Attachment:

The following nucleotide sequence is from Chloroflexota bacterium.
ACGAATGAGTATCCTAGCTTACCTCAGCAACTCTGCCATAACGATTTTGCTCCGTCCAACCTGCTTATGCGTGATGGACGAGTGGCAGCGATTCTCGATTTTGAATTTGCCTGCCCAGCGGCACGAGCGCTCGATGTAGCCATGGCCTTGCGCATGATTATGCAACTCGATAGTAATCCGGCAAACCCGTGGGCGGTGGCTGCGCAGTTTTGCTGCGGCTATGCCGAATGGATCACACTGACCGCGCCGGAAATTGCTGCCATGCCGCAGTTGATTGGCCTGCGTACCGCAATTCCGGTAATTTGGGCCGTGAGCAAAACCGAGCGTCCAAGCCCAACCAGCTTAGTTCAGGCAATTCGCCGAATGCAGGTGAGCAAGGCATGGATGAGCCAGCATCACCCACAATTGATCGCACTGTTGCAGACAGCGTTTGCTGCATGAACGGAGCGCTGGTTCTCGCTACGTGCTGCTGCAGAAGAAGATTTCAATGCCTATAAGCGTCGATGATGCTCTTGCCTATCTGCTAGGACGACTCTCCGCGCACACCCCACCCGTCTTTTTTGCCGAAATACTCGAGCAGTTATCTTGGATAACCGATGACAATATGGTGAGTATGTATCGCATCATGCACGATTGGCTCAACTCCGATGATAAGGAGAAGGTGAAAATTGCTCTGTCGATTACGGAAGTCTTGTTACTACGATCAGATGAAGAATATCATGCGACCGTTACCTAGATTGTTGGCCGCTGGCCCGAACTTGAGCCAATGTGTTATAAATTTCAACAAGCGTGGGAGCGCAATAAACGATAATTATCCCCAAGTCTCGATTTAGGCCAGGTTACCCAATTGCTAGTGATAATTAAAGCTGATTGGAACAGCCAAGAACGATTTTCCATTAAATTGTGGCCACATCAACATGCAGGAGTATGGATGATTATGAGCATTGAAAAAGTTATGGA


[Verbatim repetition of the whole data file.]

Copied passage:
The following nucleotide sequence is from Chloroflexota bacterium.
ACGAATGAGTATCCTAGCTTACCTCAGCAACTCTGCCATAACGATTTTGCTCCGTCCAACCTGCTTATGCGTGATGGACGAGTGGCAGCGATTCTCGATTTTGAATTTGCCTGCCCAGCGGCACGAGCGCTCGATGTAGCCATGGCCTTGCGCATGATTATGCAACTCGATAGTAATCCGGCAAACCCGTGGGCGGTGGCTGCGCAGTTTTGCTGCGGCTATGCCGAATGGATCACACTGACCGCGCCGGAAATTGCTGCCATGCCGCAGTTGATTGGCCTGCGTACCGCAATTCCGGTAATTTGGGCCGTGAGCAAAACCGAGCGTCCAAGCCCAACCAGCTTAGTTCAGGCAATTCGCCGAATGCAGGTGAGCAAGGCATGGATGAGCCAGCATCACCCACAATTGATCGCACTGTTGCAGACAGCGTTTGCTGCATGAACGGAGCGCTGGTTCTCGCTACGTGCTGCTGCAGAAGAAGATTTCAATGCCTATAAGCGTCGATGATGCTCTTGCCTATCTGCTAGGACGACTCTCCGCGCACACCCCACCCGTCTTTTTTGCCGAAATACTCGAGCAGTTATCTTGGATAACCGATGACAATATGGTGAGTATGTATCGCATCATGCACGATTGGCTCAACTCCGATGATAAGGAGAAGGTGAAAATTGCTCTGTCGATTACGGAAGTCTTGTTACTACGATCAGATGAAGAATATCATGCGACCGTTACCTAGATTGTTGGCCGCTGGCCCGAACTTGAGCCAATGTGTTATAAATTTCAACAAGCGTGGGAGCGCAATAAACGATAATTATCCCCAAGTCTCGATTTAGGCCAGGTTACCCAATTGCTAGTGATAATTAAAGCTGATTGGAACAGCCAAGAACGATTTTCCATTAAATTGTGGCCACATCAACATGCAGGAGTATGGATGATTATGAGCATTGAAAAAGTTATGGA